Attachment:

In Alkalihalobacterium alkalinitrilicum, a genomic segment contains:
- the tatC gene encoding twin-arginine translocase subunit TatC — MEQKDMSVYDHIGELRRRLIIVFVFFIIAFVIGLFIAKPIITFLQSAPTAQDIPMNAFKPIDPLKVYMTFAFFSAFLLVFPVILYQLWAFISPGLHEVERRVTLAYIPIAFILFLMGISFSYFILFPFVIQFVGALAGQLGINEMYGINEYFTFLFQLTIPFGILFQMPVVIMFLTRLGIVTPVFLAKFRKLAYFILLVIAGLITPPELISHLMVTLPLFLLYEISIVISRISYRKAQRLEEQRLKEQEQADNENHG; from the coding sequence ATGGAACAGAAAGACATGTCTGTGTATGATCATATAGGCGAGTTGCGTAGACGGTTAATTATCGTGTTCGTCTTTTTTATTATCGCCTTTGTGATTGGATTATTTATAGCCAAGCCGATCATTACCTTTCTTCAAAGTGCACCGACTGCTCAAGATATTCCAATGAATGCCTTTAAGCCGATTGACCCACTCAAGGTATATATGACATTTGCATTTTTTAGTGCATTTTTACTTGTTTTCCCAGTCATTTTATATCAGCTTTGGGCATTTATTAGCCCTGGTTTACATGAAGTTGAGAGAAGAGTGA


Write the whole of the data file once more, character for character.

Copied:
In Alkalihalobacterium alkalinitrilicum, a genomic segment contains:
- the tatC gene encoding twin-arginine translocase subunit TatC — MEQKDMSVYDHIGELRRRLIIVFVFFIIAFVIGLFIAKPIITFLQSAPTAQDIPMNAFKPIDPLKVYMTFAFFSAFLLVFPVILYQLWAFISPGLHEVERRVTLAYIPIAFILFLMGISFSYFILFPFVIQFVGALAGQLGINEMYGINEYFTFLFQLTIPFGILFQMPVVIMFLTRLGIVTPVFLAKFRKLAYFILLVIAGLITPPELISHLMVTLPLFLLYEISIVISRISYRKAQRLEEQRLKEQEQADNENHG; from the coding sequence ATGGAACAGAAAGACATGTCTGTGTATGATCATATAGGCGAGTTGCGTAGACGGTTAATTATCGTGTTCGTCTTTTTTATTATCGCCTTTGTGATTGGATTATTTATAGCCAAGCCGATCATTACCTTTCTTCAAAGTGCACCGACTGCTCAAGATATTCCAATGAATGCCTTTAAGCCGATTGACCCACTCAAGGTATATATGACATTTGCATTTTTTAGTGCATTTTTACTTGTTTTCCCAGTCATTTTATATCAGCTTTGGGCATTTATTAGCCCTGGTTTACATGAAGTTGAGAGAAGAGTGA